These days, I am up to my eyeballs in paint. I'm preparing for an upcoming exhibition, RESCUED: Dogs of Pet Haven. I will be displaying a sneak preview of the series at Pet Haven's Fall Benefit on Saturday and will hang the rest of the show Sunday night. Needless to say, the pressure is on. Luckily, when it comes to art making, I seem to thrive under pressure.
Last night, in need of a break, I sat on the floor with my sleepy pup, Ella, and studied/scrutinized the work surrounding me. There are now so many paintings that I've run out of room to hang them. Before sitting down I had been working on the portrait of a beautiful boxer/American Bull dog mix named Spice Girl (now Bella, her adopted name). She was rescued by Karen Good of Red Lake Rosie's Rescue. Her back led was injured when they found her, and she carried a litter of pups, of which only 2 out of the 5 survived. Her leg required amputation but has healed well. The best part of this story is that she's been adopted by a family who loves her beyond words. There is a strength in her that had me hooked from the moment I laid eyes on her photograph.
As I work on her portrait, her gentle eyes and strong demeanor cause my heart to break open. Sitting on the floor, with my pup snuggled warmly on my lap, I noticed that my work has "matured" in the past year. The thought struck me as odd since it is a concept that I would normally attribute to the work of musicians as they grow into their work....musicians like Norah Jones or Ani Difranco or Bonnie Raitt--the ones that started young, got famous, and stuck with it. Perhaps it isn't so much that my work has matured, rather that it has become more purposeful. As I find myself more deeply involved in my endeavors, it is interesting to me how this deepening shows up on the canvas as well. I don't get used the sensation of my heart breaking open, no matter how many times it happens in a day or a year. I think, instead, I've become more sensitive to it.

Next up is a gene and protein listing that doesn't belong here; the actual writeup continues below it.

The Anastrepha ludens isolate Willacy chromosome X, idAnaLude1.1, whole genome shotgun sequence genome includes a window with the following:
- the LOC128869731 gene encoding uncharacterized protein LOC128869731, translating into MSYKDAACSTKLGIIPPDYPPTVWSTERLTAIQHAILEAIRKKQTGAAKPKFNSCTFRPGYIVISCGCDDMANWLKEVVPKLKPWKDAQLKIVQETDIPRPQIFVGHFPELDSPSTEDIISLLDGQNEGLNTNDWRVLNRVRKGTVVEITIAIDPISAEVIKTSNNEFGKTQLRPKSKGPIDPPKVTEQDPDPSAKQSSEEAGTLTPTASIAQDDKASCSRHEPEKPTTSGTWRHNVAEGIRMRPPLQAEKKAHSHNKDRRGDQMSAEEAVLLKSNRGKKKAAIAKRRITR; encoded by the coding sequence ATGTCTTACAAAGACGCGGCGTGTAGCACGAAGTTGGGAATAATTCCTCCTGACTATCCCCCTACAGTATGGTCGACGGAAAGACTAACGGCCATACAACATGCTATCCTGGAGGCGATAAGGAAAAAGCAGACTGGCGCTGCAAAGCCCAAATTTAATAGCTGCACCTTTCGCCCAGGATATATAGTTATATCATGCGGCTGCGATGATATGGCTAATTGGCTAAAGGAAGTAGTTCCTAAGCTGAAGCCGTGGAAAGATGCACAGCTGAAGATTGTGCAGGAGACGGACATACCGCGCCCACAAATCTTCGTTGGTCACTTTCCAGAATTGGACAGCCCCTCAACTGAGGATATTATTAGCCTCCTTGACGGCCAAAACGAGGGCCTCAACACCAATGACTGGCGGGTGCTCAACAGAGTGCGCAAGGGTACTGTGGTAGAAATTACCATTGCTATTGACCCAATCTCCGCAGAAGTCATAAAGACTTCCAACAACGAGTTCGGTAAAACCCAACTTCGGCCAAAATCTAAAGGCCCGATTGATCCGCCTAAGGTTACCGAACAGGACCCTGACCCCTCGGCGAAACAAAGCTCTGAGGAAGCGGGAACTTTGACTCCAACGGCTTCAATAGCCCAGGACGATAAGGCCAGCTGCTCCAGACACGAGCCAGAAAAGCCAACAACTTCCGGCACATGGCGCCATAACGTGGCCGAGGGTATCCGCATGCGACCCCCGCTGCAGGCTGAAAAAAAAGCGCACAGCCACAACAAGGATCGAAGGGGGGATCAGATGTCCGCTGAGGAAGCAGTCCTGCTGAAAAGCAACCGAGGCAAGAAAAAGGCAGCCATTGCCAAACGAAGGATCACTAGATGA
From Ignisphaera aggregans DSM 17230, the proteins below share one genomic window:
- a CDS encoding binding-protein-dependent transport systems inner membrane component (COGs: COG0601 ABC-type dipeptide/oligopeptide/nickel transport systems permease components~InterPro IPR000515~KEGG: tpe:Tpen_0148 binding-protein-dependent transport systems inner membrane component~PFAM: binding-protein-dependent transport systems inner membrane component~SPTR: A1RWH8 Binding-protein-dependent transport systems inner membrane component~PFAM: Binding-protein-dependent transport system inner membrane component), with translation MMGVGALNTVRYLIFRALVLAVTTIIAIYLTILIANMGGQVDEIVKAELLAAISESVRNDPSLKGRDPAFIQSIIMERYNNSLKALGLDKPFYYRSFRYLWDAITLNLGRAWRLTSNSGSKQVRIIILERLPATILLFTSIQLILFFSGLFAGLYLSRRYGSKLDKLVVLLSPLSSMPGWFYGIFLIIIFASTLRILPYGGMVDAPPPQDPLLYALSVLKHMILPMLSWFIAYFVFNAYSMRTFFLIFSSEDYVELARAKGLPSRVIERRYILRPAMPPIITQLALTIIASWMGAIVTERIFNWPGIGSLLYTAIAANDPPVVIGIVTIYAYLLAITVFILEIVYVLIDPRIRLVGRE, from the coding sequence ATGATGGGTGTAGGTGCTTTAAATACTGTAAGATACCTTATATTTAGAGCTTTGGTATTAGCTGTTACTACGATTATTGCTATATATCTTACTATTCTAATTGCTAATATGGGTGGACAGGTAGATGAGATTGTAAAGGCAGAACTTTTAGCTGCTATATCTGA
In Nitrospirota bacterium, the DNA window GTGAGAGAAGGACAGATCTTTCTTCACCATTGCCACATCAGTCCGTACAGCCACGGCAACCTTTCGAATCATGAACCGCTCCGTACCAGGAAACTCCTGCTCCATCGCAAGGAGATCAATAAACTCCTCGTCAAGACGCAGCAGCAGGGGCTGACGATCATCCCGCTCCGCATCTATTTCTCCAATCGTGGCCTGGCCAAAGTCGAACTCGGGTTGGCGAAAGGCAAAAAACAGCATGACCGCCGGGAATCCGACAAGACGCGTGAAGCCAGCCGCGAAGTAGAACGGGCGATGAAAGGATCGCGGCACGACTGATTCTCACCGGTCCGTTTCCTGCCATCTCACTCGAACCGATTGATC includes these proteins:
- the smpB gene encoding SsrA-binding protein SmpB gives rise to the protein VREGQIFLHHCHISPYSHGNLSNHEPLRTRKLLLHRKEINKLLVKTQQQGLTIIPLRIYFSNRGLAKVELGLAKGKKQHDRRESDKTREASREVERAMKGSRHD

The other day I finished a portrait of Hazel, a pit bull mix also taken in by Pet Haven. Hazel is a Hurricane Katrina dog and, two years later, is still waiting to find her forever home. I can't tell you how badly I hope that this painting will help her get adopted. The painting captured such a look of yearning. She splinters my whole being into a million pieces.
Then there's Peanut. I have to admit that I love the way Peanut and Hazel bring balance to one another. In painting Peanut's portrait I was overcome by a feeling of sheer joy and exuberance. I mean, just look at her! Peanut was rescued from a hoarding situation where she was neglected and starving.
And this is what I love about rescued dogs: their resilience.
My heart can break open a million times during the course of the day, but it always comes back to hope, to love and, yes, to resilience. All I know is that I am profoundly grateful to be doing this work. These days I have been painting from the time I get up until the time I go to bed. Despite the exhaustion it produces, I would not give this up for anything.
In my studio, I have what I call the "Wall of Dogs." It is where I put all the photographs of the dogs I've painted. The wall is full. But not nearly as full as my heart.
Next week I will be moving into a new studio space. Oh, sweet anticipation! It's a good thing because, currently, I am bursting out of the seams of the space I'm in now. I'm looking forward to the extra space for many reasons...and with it will come an even bigger "Wall of Dogs." My only question is: how many dogs can one heart hold? I have a feeling that the answer to that is: a lot.
This post was originally published here.